Mental health law was first conceived as a separate field of law in the late 1960s and early 1970s. Before then, laws certainly existed on various topics later subsumed within mental health law. These included the law governing civil commitment, guardianship, the legal insanity defense, and incompetency to stand trial, among others. The common law had clarified some of the legal issues raised by mental illness, and there had been some statutory developments, but it was not until the U.S. Supreme Court began to constitutionalize the issues that these disparate strands of legal doctrine began to be thought of as a separate area of law. Read more about Mental Health Law.
Mental Health Law Research Topics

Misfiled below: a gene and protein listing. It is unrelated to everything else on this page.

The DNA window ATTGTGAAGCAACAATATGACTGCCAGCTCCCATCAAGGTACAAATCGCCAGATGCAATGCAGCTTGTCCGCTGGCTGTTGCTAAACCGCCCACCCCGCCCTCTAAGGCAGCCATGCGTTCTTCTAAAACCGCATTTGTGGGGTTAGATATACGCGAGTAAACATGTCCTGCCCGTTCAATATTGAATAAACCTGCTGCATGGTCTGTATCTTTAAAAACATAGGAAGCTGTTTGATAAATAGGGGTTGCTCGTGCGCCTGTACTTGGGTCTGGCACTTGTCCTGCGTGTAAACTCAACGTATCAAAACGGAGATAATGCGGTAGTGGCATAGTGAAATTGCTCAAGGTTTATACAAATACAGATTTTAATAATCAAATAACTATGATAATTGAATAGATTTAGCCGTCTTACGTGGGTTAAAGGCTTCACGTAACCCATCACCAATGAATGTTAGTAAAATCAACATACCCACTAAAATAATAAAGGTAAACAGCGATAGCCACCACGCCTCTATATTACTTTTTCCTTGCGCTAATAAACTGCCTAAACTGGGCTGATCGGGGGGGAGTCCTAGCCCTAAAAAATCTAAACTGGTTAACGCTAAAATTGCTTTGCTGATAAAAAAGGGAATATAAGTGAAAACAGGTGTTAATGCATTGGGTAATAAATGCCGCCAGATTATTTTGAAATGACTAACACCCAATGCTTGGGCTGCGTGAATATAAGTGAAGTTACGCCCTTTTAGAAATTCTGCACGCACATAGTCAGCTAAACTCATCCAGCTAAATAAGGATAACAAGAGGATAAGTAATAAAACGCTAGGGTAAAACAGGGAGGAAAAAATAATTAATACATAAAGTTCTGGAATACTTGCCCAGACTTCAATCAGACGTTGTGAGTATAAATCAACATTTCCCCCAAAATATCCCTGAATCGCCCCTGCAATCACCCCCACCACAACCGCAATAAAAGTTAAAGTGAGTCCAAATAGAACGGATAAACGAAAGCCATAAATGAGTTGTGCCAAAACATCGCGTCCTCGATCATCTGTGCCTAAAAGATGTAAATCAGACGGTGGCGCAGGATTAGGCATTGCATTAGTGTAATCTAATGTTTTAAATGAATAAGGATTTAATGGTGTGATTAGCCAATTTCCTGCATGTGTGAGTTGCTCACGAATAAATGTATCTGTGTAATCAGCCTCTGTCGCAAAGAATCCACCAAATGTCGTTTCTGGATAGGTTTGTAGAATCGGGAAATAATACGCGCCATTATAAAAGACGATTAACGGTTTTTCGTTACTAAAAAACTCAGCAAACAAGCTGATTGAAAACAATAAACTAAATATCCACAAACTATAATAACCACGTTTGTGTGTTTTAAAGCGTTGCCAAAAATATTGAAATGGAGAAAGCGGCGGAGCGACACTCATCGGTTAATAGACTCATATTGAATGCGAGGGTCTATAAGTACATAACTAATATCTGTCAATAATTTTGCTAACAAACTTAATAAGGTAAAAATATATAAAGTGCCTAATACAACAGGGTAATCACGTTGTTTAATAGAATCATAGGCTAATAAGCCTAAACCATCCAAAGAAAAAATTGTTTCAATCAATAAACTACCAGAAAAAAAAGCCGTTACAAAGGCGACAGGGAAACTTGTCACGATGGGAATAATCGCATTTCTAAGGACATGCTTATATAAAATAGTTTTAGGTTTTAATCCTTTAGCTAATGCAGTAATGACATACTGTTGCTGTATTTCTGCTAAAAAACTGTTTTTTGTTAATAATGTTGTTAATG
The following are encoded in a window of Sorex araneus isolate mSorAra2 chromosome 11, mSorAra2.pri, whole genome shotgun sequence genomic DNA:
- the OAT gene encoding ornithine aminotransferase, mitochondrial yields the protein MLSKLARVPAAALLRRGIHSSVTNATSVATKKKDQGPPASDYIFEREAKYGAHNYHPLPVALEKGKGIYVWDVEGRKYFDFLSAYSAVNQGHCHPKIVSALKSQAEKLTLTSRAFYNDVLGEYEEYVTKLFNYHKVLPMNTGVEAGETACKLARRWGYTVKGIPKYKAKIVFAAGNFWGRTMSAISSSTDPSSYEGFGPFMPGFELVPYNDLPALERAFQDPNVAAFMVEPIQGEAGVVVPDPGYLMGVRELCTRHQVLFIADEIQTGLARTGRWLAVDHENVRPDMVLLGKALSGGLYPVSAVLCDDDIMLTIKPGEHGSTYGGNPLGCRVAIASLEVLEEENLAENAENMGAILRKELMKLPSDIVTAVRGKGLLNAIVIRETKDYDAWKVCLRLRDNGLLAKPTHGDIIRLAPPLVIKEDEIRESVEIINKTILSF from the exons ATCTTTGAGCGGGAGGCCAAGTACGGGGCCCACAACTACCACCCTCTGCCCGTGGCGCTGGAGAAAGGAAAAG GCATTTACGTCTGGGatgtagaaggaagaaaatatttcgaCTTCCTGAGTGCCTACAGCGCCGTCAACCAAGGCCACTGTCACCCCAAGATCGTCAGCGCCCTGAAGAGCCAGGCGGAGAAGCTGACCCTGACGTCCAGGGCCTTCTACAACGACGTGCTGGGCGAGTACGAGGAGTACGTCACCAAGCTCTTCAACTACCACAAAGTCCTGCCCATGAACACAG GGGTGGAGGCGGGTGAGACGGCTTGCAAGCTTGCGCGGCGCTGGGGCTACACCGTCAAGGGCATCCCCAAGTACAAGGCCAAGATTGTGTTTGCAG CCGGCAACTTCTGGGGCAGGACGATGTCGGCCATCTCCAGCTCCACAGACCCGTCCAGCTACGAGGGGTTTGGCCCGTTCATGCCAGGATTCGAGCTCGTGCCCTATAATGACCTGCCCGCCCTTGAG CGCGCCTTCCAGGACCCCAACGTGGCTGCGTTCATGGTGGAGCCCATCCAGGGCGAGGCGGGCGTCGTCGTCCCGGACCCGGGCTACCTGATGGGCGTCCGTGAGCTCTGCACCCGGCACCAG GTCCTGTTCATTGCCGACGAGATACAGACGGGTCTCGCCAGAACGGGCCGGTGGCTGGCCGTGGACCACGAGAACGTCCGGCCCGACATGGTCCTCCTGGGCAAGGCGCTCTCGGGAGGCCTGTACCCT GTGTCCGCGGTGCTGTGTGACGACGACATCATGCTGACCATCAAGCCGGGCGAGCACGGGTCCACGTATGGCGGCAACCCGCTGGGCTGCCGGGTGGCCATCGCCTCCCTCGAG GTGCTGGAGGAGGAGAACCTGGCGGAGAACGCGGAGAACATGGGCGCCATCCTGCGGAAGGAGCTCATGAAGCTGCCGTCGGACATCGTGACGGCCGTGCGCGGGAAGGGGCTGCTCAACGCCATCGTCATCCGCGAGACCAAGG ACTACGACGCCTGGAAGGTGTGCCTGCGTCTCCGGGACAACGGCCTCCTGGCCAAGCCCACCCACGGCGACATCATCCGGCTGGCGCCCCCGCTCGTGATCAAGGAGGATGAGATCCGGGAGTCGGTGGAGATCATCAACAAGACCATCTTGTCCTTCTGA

Modern courts often deal with a variety of psychosocial problems involving individuals in need of treatment and rehabilitation. Thus, problems of substance abuse, domestic violence, child abuse and neglect, juvenile delinquency, and family disintegration increasingly have come to the attention of the courts. The approach of therapeutic jurisprudence has helped to pioneer new judicial models for dealing with these issues, including specialized treatment or problem-solving courts such as drug treatment court, domestic violence court, mental health court, and unified family court. These new judicial models, inspired by and applying principles of therapeutic jurisprudence, represent an expansion of traditional mental health law to additional contexts in which the law seeks to improve the mental health and psychological functioning of the individual and the society.
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